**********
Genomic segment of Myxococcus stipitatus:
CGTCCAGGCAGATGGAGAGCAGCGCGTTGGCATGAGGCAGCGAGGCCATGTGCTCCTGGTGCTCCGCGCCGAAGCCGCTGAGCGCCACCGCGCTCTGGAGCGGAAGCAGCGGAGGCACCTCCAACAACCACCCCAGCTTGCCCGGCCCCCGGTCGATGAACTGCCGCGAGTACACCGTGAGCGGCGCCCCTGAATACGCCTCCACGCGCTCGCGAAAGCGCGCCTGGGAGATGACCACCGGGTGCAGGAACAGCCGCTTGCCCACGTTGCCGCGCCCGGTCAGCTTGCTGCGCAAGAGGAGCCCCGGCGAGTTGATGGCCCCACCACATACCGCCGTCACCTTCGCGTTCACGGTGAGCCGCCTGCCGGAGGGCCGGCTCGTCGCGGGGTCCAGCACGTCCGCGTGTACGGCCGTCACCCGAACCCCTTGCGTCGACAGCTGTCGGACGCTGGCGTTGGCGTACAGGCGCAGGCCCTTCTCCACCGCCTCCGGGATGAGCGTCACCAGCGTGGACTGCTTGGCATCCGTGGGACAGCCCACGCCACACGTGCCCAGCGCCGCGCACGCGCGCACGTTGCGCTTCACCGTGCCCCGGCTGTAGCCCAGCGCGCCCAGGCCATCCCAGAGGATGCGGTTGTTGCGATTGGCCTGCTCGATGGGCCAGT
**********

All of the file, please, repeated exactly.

Genomic segment of Myxococcus stipitatus:
CGTCCAGGCAGATGGAGAGCAGCGCGTTGGCATGAGGCAGCGAGGCCATGTGCTCCTGGTGCTCCGCGCCGAAGCCGCTGAGCGCCACCGCGCTCTGGAGCGGAAGCAGCGGAGGCACCTCCAACAACCACCCCAGCTTGCCCGGCCCCCGGTCGATGAACTGCCGCGAGTACACCGTGAGCGGCGCCCCTGAATACGCCTCCACGCGCTCGCGAAAGCGCGCCTGGGAGATGACCACCGGGTGCAGGAACAGCCGCTTGCCCACGTTGCCGCGCCCGGTCAGCTTGCTGCGCAAGAGGAGCCCCGGCGAGTTGATGGCCCCACCACATACCGCCGTCACCTTCGCGTTCACGGTGAGCCGCCTGCCGGAGGGCCGGCTCGTCGCGGGGTCCAGCACGTCCGCGTGTACGGCCGTCACCCGAACCCCTTGCGTCGACAGCTGTCGGACGCTGGCGTTGGCGTACAGGCGCAGGCCCTTCTCCACCGCCTCCGGGATGAGCGTCACCAGCGTGGACTGCTTGGCATCCGTGGGACAGCCCACGCCACACGTGCCCAGCGCCGCGCACGCGCGCACGTTGCGCTTCACCGTGCCCCGGCTGTAGCCCAGCGCGCCCAGGCCATCCCAGAGGATGCGGTTGTTGCGATTGGCCTGCTCGATGGGCCAGT